It also has a surprisingly solid aluminium build, rather than a plastic body like one would expect at this price range. What's more, it comes with a two-year update warrant for the OS, meaning it is going to have the security your business needs long after purchase.

Processor  Unisoc Tiger T610
Storage 65GB
Screen size 10.4in
Screen resolution2,000 x 1,200

Price when reviewed: £199.99 exc VAT

Read our full Nokia T20 review for more information. 

How we test

When it comes to tablets, our testing methodology is almost identical to smartphones. To measure performance, we use the Geekbench 5 app, which measures single- and multi-core speeds. In the event that this isn’t available for a particular tablet, we’ll use an alternative benchmark app, then run that app on another device for which we do have Geekbench results, and use that to gauge relative performance.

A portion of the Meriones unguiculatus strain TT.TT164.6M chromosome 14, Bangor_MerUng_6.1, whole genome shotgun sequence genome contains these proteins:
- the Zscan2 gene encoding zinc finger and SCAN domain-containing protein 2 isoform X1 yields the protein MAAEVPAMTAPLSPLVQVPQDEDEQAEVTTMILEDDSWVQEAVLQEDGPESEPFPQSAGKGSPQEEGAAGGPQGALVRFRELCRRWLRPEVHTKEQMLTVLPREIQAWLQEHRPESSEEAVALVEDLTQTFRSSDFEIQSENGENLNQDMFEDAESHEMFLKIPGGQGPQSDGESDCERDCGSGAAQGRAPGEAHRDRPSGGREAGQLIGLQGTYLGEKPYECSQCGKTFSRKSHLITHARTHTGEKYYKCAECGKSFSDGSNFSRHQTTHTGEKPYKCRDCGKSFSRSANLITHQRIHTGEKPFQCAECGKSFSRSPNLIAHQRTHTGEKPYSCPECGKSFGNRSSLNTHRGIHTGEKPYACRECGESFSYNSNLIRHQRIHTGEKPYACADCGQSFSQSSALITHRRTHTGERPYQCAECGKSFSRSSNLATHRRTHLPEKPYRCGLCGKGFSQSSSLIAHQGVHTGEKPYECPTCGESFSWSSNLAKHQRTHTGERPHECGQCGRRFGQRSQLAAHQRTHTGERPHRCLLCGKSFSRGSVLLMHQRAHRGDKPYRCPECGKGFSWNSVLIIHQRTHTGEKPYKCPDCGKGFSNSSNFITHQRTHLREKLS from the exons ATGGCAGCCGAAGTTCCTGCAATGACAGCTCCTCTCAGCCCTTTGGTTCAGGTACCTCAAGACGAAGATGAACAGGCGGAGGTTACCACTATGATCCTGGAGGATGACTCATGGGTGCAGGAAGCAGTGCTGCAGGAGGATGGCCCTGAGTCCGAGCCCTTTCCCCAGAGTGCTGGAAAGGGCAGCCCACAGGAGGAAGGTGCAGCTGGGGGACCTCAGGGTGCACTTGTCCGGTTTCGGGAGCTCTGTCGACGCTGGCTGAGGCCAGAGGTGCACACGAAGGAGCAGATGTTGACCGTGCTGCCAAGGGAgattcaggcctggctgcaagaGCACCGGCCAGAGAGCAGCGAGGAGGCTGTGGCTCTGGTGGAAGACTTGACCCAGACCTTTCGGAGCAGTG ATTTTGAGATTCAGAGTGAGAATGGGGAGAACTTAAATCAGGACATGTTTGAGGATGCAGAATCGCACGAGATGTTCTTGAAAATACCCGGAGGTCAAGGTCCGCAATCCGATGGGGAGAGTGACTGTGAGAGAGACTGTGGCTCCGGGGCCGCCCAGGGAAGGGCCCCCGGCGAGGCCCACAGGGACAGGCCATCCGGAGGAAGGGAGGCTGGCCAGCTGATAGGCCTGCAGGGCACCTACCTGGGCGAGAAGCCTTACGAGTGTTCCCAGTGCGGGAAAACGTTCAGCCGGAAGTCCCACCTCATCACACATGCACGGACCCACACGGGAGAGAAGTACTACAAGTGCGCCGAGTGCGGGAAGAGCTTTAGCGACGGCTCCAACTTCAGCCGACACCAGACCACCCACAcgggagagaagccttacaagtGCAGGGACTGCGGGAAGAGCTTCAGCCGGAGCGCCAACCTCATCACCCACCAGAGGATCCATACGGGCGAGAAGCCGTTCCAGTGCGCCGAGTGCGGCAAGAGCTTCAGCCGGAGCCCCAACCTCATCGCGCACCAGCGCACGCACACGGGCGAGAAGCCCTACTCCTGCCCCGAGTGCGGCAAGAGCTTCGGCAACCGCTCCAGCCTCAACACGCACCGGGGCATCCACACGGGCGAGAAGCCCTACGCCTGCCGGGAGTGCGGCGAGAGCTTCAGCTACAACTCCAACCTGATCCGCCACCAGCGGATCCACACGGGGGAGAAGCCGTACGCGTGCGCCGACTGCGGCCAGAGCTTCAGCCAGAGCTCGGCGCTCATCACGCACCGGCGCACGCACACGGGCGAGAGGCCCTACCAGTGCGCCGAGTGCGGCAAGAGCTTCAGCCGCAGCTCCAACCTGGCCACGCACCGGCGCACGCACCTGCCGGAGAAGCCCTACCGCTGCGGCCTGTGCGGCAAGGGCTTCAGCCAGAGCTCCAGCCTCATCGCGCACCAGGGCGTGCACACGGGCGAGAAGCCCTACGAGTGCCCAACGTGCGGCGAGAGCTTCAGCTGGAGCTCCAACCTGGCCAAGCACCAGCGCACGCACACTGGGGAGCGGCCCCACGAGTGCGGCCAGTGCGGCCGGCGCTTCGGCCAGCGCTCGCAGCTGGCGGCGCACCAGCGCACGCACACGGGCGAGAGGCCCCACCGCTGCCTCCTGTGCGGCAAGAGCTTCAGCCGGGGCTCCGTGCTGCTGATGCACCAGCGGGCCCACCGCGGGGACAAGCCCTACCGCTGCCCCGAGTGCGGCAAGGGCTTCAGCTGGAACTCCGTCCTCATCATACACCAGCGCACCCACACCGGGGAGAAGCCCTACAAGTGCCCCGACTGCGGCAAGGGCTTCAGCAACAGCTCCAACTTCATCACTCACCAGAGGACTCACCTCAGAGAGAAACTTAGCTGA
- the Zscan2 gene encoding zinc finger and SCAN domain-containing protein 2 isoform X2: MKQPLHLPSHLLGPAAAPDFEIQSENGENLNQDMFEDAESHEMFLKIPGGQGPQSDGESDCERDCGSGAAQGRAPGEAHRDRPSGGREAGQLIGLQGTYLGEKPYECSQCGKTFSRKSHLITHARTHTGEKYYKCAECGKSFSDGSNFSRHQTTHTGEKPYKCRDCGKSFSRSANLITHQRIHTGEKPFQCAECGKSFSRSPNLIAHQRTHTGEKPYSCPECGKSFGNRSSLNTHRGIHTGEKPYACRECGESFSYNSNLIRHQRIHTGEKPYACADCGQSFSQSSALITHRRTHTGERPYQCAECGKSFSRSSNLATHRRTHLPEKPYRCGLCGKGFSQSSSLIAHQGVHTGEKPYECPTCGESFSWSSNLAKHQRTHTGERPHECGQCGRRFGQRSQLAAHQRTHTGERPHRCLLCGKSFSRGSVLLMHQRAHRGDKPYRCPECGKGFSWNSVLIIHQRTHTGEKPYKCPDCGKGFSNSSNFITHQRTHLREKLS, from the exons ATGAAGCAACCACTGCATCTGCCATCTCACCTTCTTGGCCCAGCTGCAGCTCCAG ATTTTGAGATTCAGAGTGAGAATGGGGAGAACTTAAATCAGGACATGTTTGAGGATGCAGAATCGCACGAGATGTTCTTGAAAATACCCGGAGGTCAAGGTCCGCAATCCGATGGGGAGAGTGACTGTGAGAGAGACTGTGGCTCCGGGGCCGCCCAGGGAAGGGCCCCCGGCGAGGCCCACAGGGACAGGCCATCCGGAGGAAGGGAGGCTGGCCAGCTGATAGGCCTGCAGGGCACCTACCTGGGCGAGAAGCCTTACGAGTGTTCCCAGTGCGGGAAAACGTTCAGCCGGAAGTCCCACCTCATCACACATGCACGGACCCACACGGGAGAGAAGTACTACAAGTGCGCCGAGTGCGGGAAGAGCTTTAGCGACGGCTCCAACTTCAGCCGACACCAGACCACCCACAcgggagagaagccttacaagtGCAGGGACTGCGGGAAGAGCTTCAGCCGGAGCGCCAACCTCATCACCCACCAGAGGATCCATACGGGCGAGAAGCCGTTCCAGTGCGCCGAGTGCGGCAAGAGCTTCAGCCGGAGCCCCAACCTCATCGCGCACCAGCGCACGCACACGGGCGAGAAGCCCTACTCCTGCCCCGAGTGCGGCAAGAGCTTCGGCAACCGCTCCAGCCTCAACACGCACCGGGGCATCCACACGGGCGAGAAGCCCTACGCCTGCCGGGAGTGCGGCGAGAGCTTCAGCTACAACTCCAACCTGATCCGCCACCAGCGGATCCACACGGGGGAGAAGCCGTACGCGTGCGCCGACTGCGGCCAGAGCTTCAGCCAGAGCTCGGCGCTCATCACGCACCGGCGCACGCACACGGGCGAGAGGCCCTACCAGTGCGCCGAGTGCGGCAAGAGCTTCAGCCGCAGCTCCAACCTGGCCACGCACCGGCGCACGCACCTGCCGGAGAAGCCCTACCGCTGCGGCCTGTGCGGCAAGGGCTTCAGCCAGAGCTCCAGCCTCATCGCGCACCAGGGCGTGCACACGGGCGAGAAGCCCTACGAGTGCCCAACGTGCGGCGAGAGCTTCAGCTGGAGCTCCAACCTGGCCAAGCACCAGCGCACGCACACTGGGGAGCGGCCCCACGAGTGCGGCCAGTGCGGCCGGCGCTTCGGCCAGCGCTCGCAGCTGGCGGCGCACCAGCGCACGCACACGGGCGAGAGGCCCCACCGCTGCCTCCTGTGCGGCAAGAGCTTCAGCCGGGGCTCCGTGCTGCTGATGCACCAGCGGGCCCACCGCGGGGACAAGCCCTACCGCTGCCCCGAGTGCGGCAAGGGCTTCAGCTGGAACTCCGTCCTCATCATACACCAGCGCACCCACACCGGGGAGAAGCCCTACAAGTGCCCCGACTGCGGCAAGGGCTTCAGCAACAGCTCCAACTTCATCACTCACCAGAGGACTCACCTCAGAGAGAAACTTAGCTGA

We test the display with a colorimeter and the open-source DisplayCal software, measuring the maximum brightness and contrast, as well as what percentage of the sRGB colour gamut the panel can represent. We’ll also test how accurately those colours are reproduced, based on the average Delta-E - which indicates how closely it mirrors the target hue.

In order to test battery life, we used a looped video playback test, setting the screen’s brightness to around 170cd/m2 in order to ensure comparable results and putting the device into flight mode. We’ll then play the video until the battery dies, measuring how long this takes. This allows us to compare different devices, but doesn’t necessarily indicate real-world performance; this is assessed by examining the average battery life over the course of our testing, subjecting it to real-world use across a variety of workloads.